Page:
Campus: Cal Poly, San Luis Obispo -- March 28, 2002
California's Economic Health Endangered: Baker Forum Keynoter
To Report on Critical Need for Improvement in Science, Tech Education
SAN LUIS OBISPO -- The newly scheduled speaker for Cal Poly's April 5 Baker Forum,
California Council on Science and Technology (CCST) Executive Director Susan Hackwood,
will report on what the state must do to remain the nation's science and technology
leader and keep its high-tech economy healthy.
Hackwood's address, "California at Risk: The Imperative for Science and Technology
Educational Reform," will discuss a CCST report warning that "California´s
educational system is not producing the science and engineering graduates needed to meet
industry's growing requirement for skilled workers. This (threatens) California´s
leadership position in science and technology."
Hackwood will speak at 4:30 p.m. in the Cal Poly Theatre. Admission to this inaugural
Baker Forum keynote address is free and open to the public. Parking also will be free.
"California produces technologies that are the envy of the world," said Cal Poly
Provost Paul Zingg. "However, the same cannot be said of our ability to generate
sufficient numbers of scientifically and technically educated graduates from our colleges
and universities to meet the needs of the high-tech sector of the California economy. Over
the past decade, the number of students entering scientific and technical fields has
stagnated or declined in California.
"Given our dependence on a science- and technology-based economy, our increasingly
diverse population and the serious weaknesses of our educational system, California faces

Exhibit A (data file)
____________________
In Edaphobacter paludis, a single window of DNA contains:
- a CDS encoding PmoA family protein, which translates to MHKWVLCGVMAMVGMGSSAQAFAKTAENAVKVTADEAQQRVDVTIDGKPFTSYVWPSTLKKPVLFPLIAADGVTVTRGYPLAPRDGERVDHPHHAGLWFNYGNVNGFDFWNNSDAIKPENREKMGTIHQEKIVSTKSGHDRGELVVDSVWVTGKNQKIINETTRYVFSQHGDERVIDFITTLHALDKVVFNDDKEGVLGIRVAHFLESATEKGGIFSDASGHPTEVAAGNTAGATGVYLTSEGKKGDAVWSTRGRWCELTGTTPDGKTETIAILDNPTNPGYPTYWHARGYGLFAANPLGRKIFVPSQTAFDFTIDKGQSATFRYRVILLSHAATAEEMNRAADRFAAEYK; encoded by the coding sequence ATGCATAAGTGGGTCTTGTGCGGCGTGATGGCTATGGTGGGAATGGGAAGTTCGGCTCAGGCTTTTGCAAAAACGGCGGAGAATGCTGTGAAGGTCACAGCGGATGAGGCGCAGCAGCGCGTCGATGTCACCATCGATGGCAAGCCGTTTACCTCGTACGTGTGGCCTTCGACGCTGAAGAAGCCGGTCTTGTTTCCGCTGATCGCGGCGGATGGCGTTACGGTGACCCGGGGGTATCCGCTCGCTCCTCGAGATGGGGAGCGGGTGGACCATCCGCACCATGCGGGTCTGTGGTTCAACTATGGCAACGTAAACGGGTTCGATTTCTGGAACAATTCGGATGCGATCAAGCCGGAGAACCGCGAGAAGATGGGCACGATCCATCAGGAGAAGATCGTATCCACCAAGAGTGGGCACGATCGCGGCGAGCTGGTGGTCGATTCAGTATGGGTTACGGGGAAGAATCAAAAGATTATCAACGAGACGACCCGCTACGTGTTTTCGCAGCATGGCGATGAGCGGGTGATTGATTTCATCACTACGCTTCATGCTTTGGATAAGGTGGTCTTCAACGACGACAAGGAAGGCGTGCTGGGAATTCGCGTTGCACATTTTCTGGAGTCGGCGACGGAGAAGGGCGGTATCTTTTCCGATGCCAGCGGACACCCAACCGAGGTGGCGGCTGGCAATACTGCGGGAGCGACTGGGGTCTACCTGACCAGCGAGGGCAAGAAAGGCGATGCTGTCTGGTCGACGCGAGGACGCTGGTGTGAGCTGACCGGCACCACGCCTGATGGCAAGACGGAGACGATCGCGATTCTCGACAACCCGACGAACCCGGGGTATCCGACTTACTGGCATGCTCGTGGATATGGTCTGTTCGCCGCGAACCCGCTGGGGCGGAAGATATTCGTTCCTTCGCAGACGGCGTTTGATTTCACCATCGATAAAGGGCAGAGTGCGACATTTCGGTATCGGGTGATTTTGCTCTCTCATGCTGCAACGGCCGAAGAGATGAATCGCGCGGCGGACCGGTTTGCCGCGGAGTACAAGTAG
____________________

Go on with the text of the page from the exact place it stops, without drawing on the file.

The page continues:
unique challenges if we are to maintain our position as a global leader in high
technology," Zingg said. "We simply must find ways of engaging more Californians
in the study of science, mathematics, engineering and other technical subjects."
Hackwood will share the results of the CCST´s just-completed two-year study of
mathematics, science and technology education in California from kindergarten through
graduate school and continuing education. The report is titled "A Critical Path
Analysis of California´s Science and Technology Education System."
(The previously scheduled appearance of Harvard zoologist Stephen Jay Gould has been
canceled because of unforeseen circumstances.)
Cal Poly President Warren J. Baker is a member of the CCST committee that has guided the
analysis, which addresses various aspects of the problem, including the technology
sector´s demand for workers and the "digital divide" between the
computer-literate and those who aren´t part of the "wired" society. The
study identifies how schools at all levels can better prepare future scientists, engineers
and other skilled workers.
Currently, more than 14,000 high-tech jobs in California are unfilled for lack of qualified
workers, the council says, while only 20,000 science and engineering graduates are produced
each year -- only 60 percent of the number needed to satisfy industry demand.
The California Council on Science and Technology is sponsored by the state´s key
academic institutions. Its 120-plus members -- including leaders in science and
technology, members of the national academies and six Nobel Prize laureates -- advise the
state on all aspects of science and technology, including energy, information technology,
biotechnology and education.
Council Director Hackwood is also an award-winning professor of electrical engineering at
UC Riverside, specializing in multimedia technologies, distributed asynchronous signal
processing and cellular robot systems. Co-editor and co-founder of the Journal of Robotic
Systems, she has worked extensively with industry, academic and government partnerships in
transferring technology from research to manufacturing and is active in regional and state
The biennial Baker Forum was established by the Cal Poly President´s Cabinet on the
occasion of the 20th year of service to Cal Poly by Baker and his wife, Carly, to further
the dialogue on critical public policy issues facing the nation and higher education. It
gives particular attention to the special social and economic roles and responsibilities of
polytechnic and science and technology universities.
More information about the Baker Forum is available on the World Wide Web at
www.bakerforum.calpoly.edu and by phone at